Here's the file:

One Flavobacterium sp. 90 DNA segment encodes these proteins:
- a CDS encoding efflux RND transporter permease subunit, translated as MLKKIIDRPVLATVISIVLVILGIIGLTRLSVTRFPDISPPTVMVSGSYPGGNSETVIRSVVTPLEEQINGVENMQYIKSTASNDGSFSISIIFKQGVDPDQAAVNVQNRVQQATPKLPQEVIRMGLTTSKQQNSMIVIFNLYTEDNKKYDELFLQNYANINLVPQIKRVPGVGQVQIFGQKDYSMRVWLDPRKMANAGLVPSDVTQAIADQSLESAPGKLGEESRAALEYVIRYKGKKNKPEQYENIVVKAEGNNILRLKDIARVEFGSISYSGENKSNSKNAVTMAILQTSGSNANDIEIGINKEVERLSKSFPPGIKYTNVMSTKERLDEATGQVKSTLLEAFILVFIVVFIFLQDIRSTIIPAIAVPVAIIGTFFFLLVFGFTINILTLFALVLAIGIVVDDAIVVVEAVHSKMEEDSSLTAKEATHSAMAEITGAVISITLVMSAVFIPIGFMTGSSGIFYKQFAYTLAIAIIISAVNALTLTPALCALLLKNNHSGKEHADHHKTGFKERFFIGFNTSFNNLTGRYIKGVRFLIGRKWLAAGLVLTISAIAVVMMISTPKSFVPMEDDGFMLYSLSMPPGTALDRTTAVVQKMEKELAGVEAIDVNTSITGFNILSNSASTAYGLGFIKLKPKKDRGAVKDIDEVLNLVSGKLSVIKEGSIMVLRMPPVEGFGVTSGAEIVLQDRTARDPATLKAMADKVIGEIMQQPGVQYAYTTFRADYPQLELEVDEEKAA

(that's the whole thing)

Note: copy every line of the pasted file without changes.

One Flavobacterium sp. 90 DNA segment encodes these proteins:
- a CDS encoding efflux RND transporter permease subunit, translated as MLKKIIDRPVLATVISIVLVILGIIGLTRLSVTRFPDISPPTVMVSGSYPGGNSETVIRSVVTPLEEQINGVENMQYIKSTASNDGSFSISIIFKQGVDPDQAAVNVQNRVQQATPKLPQEVIRMGLTTSKQQNSMIVIFNLYTEDNKKYDELFLQNYANINLVPQIKRVPGVGQVQIFGQKDYSMRVWLDPRKMANAGLVPSDVTQAIADQSLESAPGKLGEESRAALEYVIRYKGKKNKPEQYENIVVKAEGNNILRLKDIARVEFGSISYSGENKSNSKNAVTMAILQTSGSNANDIEIGINKEVERLSKSFPPGIKYTNVMSTKERLDEATGQVKSTLLEAFILVFIVVFIFLQDIRSTIIPAIAVPVAIIGTFFFLLVFGFTINILTLFALVLAIGIVVDDAIVVVEAVHSKMEEDSSLTAKEATHSAMAEITGAVISITLVMSAVFIPIGFMTGSSGIFYKQFAYTLAIAIIISAVNALTLTPALCALLLKNNHSGKEHADHHKTGFKERFFIGFNTSFNNLTGRYIKGVRFLIGRKWLAAGLVLTISAIAVVMMISTPKSFVPMEDDGFMLYSLSMPPGTALDRTTAVVQKMEKELAGVEAIDVNTSITGFNILSNSASTAYGLGFIKLKPKKDRGAVKDIDEVLNLVSGKLSVIKEGSIMVLRMPPVEGFGVTSGAEIVLQDRTARDPATLKAMADKVIGEIMQQPGVQYAYTTFRADYPQLELEVDEEKAA